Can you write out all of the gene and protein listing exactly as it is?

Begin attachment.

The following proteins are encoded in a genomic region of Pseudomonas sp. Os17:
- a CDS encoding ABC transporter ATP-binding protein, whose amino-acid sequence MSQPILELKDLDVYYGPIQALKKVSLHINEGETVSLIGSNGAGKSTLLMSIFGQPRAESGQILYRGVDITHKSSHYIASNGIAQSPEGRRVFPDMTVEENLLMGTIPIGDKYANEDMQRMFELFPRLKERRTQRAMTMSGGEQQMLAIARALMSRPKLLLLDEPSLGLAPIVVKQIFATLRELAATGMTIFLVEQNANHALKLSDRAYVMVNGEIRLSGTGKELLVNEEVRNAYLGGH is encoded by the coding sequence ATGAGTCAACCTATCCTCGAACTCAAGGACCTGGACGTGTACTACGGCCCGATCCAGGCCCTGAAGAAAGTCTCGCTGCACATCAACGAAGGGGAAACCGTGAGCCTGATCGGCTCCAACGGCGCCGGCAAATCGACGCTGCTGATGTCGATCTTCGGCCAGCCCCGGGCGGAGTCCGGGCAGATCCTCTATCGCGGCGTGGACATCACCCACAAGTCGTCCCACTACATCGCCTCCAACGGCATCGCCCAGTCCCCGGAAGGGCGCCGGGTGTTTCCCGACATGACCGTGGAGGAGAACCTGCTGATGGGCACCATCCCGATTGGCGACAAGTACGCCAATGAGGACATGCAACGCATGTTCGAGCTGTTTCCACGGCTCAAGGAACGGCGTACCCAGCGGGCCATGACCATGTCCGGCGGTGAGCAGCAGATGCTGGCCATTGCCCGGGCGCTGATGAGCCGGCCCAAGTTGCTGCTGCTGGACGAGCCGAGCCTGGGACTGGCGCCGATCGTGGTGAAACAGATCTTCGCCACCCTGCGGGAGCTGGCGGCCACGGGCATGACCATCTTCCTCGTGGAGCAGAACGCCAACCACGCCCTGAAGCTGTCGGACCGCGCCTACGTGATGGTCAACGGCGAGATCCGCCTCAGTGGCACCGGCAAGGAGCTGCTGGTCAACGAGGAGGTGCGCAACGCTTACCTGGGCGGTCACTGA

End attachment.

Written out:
The following proteins are encoded in a genomic region of Pseudomonas sp. Os17:
- a CDS encoding ABC transporter ATP-binding protein, whose amino-acid sequence MSQPILELKDLDVYYGPIQALKKVSLHINEGETVSLIGSNGAGKSTLLMSIFGQPRAESGQILYRGVDITHKSSHYIASNGIAQSPEGRRVFPDMTVEENLLMGTIPIGDKYANEDMQRMFELFPRLKERRTQRAMTMSGGEQQMLAIARALMSRPKLLLLDEPSLGLAPIVVKQIFATLRELAATGMTIFLVEQNANHALKLSDRAYVMVNGEIRLSGTGKELLVNEEVRNAYLGGH is encoded by the coding sequence ATGAGTCAACCTATCCTCGAACTCAAGGACCTGGACGTGTACTACGGCCCGATCCAGGCCCTGAAGAAAGTCTCGCTGCACATCAACGAAGGGGAAACCGTGAGCCTGATCGGCTCCAACGGCGCCGGCAAATCGACGCTGCTGATGTCGATCTTCGGCCAGCCCCGGGCGGAGTCCGGGCAGATCCTCTATCGCGGCGTGGACATCACCCACAAGTCGTCCCACTACATCGCCTCCAACGGCATCGCCCAGTCCCCGGAAGGGCGCCGGGTGTTTCCCGACATGACCGTGGAGGAGAACCTGCTGATGGGCACCATCCCGATTGGCGACAAGTACGCCAATGAGGACATGCAACGCATGTTCGAGCTGTTTCCACGGCTCAAGGAACGGCGTACCCAGCGGGCCATGACCATGTCCGGCGGTGAGCAGCAGATGCTGGCCATTGCCCGGGCGCTGATGAGCCGGCCCAAGTTGCTGCTGCTGGACGAGCCGAGCCTGGGACTGGCGCCGATCGTGGTGAAACAGATCTTCGCCACCCTGCGGGAGCTGGCGGCCACGGGCATGACCATCTTCCTCGTGGAGCAGAACGCCAACCACGCCCTGAAGCTGTCGGACCGCGCCTACGTGATGGTCAACGGCGAGATCCGCCTCAGTGGCACCGGCAAGGAGCTGCTGGTCAACGAGGAGGTGCGCAACGCTTACCTGGGCGGTCACTGA